My admiration for Challenger brands—brands that look squarely in the eyes of the incumbents, the Goliaths of a category, and say “There is a better way and here it is”—stems from a discipline and devotion to their Purpose that isn’t swayed by fashion, trend or whim. They remain focused on the reason their founders began the company to start with.
Leadership, purpose and culture are inextricably linked
In my consultancy work, I often observe that getting to a company’s Purpose is incredibly hard. Questions abound as to whether all that hard work is really going to make a significant impact on their top or bottom-line.
Let me ask if these outcomes aren’t worth the effort.
- A more enlightened work-force. One of the central benefits of a well-articulated and well-understood Purpose is that employees know exactly who they work for and what they’re trying to achieve in their daily efforts. Purpose drives comprehension.
- A stronger corporate culture. A Purpose that acts as an aspiration and “true north” for the organization becomes the bedrock of stronger corporate cultures. Ask organizations like Zappos and The Four Seasons about how their Purpose informs their much-admired cultures. Purpose drives cohesion.
- A filtering mechanism for decisions. I’ve been fortunate enough to see organizations use their Purpose to guide decisions as varied as the market sectors they’d enter, or not; the partner and franchisees they’d partner with, or not; and even the types of employees they consider hiring or promoting. Purpose drives fundamental business choices.
The purpose of Challengers
Red Bull’s focus on “energizing the world” means there’s no incongruity when they hold air races in crowded downtown areas, take free-running from an underground niche past-time into the mainstream or throw a man from outer space in real-time. Or when they open their own travelling music academy to nurture fresh new talent, no-body says “That’s not Red Bull.” More often, the reaction is “Of course. Who else but Red Bull could do that?”
Equally, you can track the activities of an organization like Starbucks and draw a very straight line of Purpose that connects all their initiatives and drives their Culture. The deep and ongoing training of their Baristas is a direct reflection of an unwavering commitment to their Purpose. How else can you genuinely create a third place without unparalleled levels of service, personalization and a sense of community? In addition, enlightened policies related to education, share ownership and promotion further highlight how Howard Schultz realizes that you need a Purpose that galvanizes employees. Ultimately, if your Purpose can’t be directly tied to Values and Behaviours – the cornerstones of Culture – then, unfortunately, its nothing more than a PR platitude.
Above all, be of single aim; have a legitimate and useful purpose, and devote yourself unreservedly to it.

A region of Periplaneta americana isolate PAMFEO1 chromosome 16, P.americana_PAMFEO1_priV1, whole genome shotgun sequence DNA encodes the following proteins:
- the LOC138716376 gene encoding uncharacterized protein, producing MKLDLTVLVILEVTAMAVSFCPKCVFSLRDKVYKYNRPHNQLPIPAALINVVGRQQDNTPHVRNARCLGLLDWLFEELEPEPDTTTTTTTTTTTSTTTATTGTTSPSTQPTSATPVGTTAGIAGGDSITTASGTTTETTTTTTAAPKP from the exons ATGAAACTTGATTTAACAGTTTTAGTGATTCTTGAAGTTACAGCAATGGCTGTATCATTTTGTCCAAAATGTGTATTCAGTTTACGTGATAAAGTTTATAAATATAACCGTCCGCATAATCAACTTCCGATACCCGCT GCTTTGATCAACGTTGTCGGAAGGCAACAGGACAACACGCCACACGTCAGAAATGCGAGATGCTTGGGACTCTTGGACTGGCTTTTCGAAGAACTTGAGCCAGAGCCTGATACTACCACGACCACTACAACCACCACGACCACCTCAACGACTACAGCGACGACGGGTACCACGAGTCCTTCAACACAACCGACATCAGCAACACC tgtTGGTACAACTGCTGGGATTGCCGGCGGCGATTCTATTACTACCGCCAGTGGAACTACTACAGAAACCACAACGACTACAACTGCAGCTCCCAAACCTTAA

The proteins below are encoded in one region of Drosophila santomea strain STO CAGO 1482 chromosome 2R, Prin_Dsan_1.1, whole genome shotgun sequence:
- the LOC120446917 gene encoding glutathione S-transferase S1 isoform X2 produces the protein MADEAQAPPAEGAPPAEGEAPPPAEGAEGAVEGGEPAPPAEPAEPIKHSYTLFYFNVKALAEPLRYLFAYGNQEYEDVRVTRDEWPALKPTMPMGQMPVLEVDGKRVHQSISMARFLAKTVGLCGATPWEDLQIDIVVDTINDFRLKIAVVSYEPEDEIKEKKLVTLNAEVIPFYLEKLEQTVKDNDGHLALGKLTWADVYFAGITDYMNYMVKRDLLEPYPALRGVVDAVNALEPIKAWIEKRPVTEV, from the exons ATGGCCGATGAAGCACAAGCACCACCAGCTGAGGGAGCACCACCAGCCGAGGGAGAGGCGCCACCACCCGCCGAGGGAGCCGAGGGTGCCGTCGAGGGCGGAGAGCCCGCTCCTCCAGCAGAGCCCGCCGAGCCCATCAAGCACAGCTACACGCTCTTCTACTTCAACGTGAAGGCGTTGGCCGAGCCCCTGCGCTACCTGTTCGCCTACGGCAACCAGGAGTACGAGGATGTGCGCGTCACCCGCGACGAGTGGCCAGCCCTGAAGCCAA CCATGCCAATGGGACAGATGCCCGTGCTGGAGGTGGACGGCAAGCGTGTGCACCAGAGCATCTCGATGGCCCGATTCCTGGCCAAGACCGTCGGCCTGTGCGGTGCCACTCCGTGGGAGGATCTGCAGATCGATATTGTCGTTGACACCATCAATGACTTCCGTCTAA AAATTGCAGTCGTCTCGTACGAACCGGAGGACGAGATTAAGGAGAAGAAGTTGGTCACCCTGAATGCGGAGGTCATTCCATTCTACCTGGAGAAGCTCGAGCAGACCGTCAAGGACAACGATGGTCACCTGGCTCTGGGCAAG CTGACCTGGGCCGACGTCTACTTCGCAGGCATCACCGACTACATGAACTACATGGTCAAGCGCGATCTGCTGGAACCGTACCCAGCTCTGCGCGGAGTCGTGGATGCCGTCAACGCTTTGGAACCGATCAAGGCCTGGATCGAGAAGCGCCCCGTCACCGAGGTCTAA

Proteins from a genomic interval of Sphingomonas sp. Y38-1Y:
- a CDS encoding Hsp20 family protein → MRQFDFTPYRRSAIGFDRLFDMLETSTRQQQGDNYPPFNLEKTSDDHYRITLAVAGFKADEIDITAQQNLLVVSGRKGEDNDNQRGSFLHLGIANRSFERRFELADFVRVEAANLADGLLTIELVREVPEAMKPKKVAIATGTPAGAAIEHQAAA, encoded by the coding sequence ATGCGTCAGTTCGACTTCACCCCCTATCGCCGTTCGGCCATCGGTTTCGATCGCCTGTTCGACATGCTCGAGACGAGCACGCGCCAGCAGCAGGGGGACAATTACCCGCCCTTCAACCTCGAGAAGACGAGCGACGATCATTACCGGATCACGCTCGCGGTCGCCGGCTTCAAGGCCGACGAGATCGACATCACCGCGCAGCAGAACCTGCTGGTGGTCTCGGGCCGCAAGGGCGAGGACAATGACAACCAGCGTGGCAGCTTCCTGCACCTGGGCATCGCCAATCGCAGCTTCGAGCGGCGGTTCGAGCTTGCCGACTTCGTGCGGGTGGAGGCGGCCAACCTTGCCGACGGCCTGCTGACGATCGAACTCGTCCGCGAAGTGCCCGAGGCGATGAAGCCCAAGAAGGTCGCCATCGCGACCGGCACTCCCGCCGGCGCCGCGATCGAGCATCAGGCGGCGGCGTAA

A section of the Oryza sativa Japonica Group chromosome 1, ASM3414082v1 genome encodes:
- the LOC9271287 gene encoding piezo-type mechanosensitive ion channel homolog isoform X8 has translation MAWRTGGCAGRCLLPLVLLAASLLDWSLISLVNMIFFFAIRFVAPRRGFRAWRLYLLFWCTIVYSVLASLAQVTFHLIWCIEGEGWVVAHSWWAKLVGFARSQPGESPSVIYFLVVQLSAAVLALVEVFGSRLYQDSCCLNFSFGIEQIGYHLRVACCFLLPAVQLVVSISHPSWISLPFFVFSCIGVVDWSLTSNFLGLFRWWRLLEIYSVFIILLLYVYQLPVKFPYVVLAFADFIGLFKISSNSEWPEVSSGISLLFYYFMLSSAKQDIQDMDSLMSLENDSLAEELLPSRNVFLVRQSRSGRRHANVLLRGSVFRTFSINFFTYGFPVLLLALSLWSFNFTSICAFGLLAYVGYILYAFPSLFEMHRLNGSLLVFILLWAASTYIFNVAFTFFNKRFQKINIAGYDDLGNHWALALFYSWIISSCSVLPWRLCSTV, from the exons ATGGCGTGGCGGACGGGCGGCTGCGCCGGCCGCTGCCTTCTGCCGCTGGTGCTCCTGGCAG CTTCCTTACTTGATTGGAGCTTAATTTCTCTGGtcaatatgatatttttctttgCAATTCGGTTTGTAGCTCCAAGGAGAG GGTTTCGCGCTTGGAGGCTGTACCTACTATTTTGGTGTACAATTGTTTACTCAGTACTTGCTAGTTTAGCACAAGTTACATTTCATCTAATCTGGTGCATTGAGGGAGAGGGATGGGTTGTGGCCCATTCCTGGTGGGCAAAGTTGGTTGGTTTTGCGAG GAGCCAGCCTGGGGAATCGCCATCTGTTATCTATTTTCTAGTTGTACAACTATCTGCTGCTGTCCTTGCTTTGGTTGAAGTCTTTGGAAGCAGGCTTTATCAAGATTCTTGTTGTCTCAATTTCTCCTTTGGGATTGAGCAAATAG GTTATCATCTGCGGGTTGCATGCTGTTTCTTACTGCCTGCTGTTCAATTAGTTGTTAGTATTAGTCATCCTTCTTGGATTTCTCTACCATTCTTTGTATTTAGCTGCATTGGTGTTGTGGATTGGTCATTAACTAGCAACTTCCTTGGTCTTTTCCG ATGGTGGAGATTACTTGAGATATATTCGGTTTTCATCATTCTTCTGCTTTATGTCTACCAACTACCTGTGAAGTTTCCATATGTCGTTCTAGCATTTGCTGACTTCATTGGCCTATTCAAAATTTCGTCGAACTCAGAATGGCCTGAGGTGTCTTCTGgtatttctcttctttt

Conversely, we’ve all witnessed the rapid and public implosion of UBER. No one can deny that dismal Leadership and a lack of a meaningful Purpose are central to that story. When your leadership considers UBER drivers as nothing more than a cost to be managed, rather than a human being to be nurtured and thanked, can you be surprised at the backlash? When your leadership exalts in boorish and misogynistic behaviour, can you be shocked at pitiful diversity, inclusivity and engagement levels? Look no further than Susan Fowler’s famous viral post to see glaring signs that Cultures are modeled on the behaviour of Leadership. And not just executive leadership, but leadership at each and every level in an organization.
So how is it that stories like UBER are so prevalent?
From my view, many of these failed efforts happen because organizations are looking for love in all the wrong places. Rather than looking deep within themselves – to their Purpose – they try desperately to ride a trend or co-opt something current and en vogue so as to appear fashionable. Case in point, for all the current clamor behind “innovation” or “digital transformation,” how many of those well-intentioned initiatives begin half-cocked? How many websites are never visited? How many applications are never downloaded by anyone other than the family of the developers? How many products go from lauded to landfill without making the barest dent in the lives of consumers?
There is a classic line from Hollywood I hear in my work and is often said with the same gravitas as James Earl Jones summons in “Field of Dreams.”
“If you build it, they will come.”
“If. You. Build. It, They WILL come.”
I think we all realize just how empty and dangerously naïve that phrase is in today’s market.
If the risk is fully aligned with your purpose and mission, then it’s worth considering.
What’s it worth?
For those companies unwilling to invest in defining their Purpose, is not doing the work worth the risk? Do you think you can still launch new products, attract new investment, stimulate and galvanize your workforce without a steadfast Purpose?
Is that something you’re prepared to bet the farm on?
I welcome and look forward to your thoughts and comments on social media.
Adapted and reprinted with permission from HiltonBarbour.com.